# Drawing Ellipsoids in Asymptote; Camera too Close

I am trying to draw a set of Ellipsoids in Asymptote which are given by an symmetric positive definite matrix or in other words by three vectors v1,v2,v3 of length 1 forming an ONB (the ellipsoids main axes) and their lengths l1,l2,l3

\documentclass[12pt]{scrartcl}
\usepackage{asypictureB}
\begin{document}
\begin{asypicture}{name=AsyTest}
import three;
import settings;

surface ellipsoid(triple v1,triple v2,triple v3,real l1,real l2, real l3, triple pos=O) {
transform3 T = identity4;
T = l1*v1.x;
T = l1*v1.y;
T = l1*v1.z;
T = l2*v2.x;
T = l2*v2.y;
T = l2*v2.z;
T = l3*v3.x;
T = l3*v3.y;
T = l3*v3.z;
T = pos.x;
T = pos.y;
T = pos.z;
return T*unitsphere;
}

size(9cm);

currentprojection=perspective(4.5,4,-11,Z, (4.5,4,0));

draw(ellipsoid( (1,0,0), (0,1,0), (0,0,1), 0.2, 0.3, 0.4, O), rgb(0,1,0));
\end{asypicture}
\end{document}


The function should be able to scale and shift the unitsphere and hence creating an ellipsoid given by the above values and a center point pos, where the third to last line is an MWE for a green ellipsoid.

The perspective should look from below into the middle of all my ellipsoids (yep 9x8field here).

However the above Code resembles a Camera too close error, even if i move it far far away (replace -11by -100 say).

What's the reason for that? Any ideas?

One thing i noticed by creating the MWE: Removing l3 from the transform3 T, i.e. keeping v3 at unit length makes this file compile. Nevertheless i need to scale all 3 axes (which in general are of course no the unit axis as in this MWE).

• Interesting observation: It works for l3=0.595, but not for l3=0.59. – Charles Staats Feb 28 '15 at 20:59
• If you use the default perspective projection, you can get down to l3=0.55 without error, but still get the same camera too close error with l3=0.5. – Charles Staats Feb 28 '15 at 21:01
• Moving the camera much farther away does not appear to make much difference, but switching to an orthographic projection does. – Charles Staats Feb 28 '15 at 21:02
• Intersting observations! I'll check tomorrow for the whole field, whether the orthographic will look okay, i took the prespective just because i was used to that :) I won't mind the orthographic if it works with all its occlusions. – Ronny Feb 28 '15 at 21:14

## 1 Answer

Final solution

The problem is that by setting T = identity4, you are really making T an alias for identity4, so that changes to T are reflected in identity4. It's surprising this does not screw up more things than it does.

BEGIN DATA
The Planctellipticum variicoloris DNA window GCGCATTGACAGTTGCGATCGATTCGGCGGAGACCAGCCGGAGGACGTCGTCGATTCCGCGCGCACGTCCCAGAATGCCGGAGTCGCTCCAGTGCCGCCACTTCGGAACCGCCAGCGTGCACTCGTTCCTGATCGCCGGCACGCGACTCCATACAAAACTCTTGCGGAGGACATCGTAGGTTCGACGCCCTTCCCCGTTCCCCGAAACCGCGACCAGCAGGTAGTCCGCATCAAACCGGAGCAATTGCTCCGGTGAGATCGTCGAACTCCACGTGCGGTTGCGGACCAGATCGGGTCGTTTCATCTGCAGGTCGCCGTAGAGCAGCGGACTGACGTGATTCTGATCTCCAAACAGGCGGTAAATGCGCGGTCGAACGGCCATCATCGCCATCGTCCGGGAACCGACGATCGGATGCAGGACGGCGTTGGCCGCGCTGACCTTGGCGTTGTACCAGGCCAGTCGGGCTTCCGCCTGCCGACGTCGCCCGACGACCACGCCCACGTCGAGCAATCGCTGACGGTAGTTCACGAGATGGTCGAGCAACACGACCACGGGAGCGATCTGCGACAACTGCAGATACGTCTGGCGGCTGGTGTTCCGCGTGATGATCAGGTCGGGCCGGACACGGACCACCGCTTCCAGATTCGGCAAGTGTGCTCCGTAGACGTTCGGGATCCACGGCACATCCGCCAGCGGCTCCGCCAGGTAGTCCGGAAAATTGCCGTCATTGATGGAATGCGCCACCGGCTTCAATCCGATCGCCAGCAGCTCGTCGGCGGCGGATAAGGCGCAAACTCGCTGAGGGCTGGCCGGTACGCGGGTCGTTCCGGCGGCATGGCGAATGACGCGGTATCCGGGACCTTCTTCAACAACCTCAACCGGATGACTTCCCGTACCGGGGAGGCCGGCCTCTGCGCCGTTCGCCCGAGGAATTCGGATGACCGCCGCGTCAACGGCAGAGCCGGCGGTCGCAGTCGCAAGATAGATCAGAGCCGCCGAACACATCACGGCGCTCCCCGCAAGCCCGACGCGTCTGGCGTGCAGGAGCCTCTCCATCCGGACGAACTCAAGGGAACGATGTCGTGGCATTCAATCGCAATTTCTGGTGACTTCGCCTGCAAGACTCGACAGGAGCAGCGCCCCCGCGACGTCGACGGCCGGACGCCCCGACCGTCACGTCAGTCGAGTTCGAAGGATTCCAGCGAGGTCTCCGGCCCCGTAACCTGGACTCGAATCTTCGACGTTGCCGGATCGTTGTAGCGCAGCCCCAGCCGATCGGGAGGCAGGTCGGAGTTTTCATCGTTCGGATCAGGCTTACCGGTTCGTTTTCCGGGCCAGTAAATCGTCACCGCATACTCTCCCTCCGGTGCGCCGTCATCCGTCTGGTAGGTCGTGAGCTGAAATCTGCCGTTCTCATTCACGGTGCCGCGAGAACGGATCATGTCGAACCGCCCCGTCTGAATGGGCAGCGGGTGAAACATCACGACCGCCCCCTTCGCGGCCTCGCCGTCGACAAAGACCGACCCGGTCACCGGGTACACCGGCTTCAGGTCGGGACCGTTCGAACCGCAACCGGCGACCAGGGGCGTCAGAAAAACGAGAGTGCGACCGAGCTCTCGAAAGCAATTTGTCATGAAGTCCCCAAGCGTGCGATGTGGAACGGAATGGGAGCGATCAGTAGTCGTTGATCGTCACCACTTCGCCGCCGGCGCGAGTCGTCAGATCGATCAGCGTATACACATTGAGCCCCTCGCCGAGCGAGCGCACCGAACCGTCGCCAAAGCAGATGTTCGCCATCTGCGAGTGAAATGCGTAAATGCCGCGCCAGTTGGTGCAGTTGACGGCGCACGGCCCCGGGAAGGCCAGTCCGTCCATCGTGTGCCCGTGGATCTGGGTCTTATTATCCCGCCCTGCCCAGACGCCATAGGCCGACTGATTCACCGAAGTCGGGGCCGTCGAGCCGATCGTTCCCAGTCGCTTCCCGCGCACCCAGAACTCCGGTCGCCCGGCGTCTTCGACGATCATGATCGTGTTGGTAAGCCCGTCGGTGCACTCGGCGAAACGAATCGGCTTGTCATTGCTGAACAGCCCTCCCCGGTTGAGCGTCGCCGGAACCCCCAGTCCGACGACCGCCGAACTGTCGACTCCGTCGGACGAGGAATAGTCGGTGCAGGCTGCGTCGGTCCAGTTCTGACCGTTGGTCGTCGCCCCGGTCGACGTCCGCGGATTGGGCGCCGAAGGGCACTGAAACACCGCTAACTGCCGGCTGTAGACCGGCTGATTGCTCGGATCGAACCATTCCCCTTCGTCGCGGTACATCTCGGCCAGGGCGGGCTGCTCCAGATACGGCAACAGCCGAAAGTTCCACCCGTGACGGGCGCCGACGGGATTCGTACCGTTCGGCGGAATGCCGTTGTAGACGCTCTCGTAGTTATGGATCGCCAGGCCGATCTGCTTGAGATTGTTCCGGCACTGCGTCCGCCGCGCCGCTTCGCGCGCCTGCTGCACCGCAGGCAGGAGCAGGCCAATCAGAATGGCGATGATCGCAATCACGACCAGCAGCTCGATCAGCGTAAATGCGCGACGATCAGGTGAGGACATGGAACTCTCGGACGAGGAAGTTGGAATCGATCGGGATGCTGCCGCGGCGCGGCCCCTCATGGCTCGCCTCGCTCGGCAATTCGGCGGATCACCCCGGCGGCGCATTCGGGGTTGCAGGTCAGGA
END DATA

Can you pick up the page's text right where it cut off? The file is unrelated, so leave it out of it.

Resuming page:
A correct version may be obtained by initializing T to be a copy of identity4:

transform3 T = copy(identity4);


The full code:

\documentclass[12pt]{scrartcl}
\usepackage{asypictureB}
\begin{document}
\begin{asypicture}{name=AsyTest}
import three;
import settings;

surface ellipsoid(triple v1,triple v2,triple v3,real l1,real l2, real l3, triple pos=O) {
transform3 T = copy(identity4);
T = l1*v1.x;
T = l1*v1.y;
T = l1*v1.z;
T = l2*v2.x;
T = l2*v2.y;
T = l2*v2.z;
T = l3*v3.x;
T = l3*v3.y;
T = l3*v3.z;
T = pos.x;
T = pos.y;
T = pos.z;
return T*unitsphere;
}

size(9cm);

currentprojection=perspective(4.5,4,-11,Z, (4.5,4,0));

draw(ellipsoid( (1,0,0), (0,1,0), (0,0,1), 0.2, 0.3, 0.4, O), rgb(0,1,0));
\end{asypicture}
\end{document}


## The following edits are maintained for historical reasons only.

Update 2

Here is a truly minimal (non-)working example of the problem (as an asy file, to show that the issue is intrinsic to Asymptote and not related to the TeX embedding):

import three;
transform3 T = identity4;
T = 0.4;
draw(unitsphere);


The result is an error:

/usr/local/texlive/2014/texmf-dist/asymptote/three.asy: 2903.30: camera too close


I have filed a bug report.

Update

After further research, I've found something truly bizarre. Somehow, the mere fact of computing T as you do is causing the error, regardless of whether the computation is used for anything.

The error shows up for the definition

surface ellipsoid(triple v1,triple v2,triple v3,real l1,real l2, real l3, triple pos=O) {
transform3 T = identity4;
T = l1*v1.x;
T = l1*v1.y;
T = l1*v1.z;
T = l2*v2.x;
T = l2*v2.y;
T = l2*v2.z;
T = l3*v3.x;
T = l3*v3.y;
T = l3*v3.z;
T = pos.x;
T = pos.y;
T = pos.z;

/*transform3*/ T = scale(l1, l2, l3);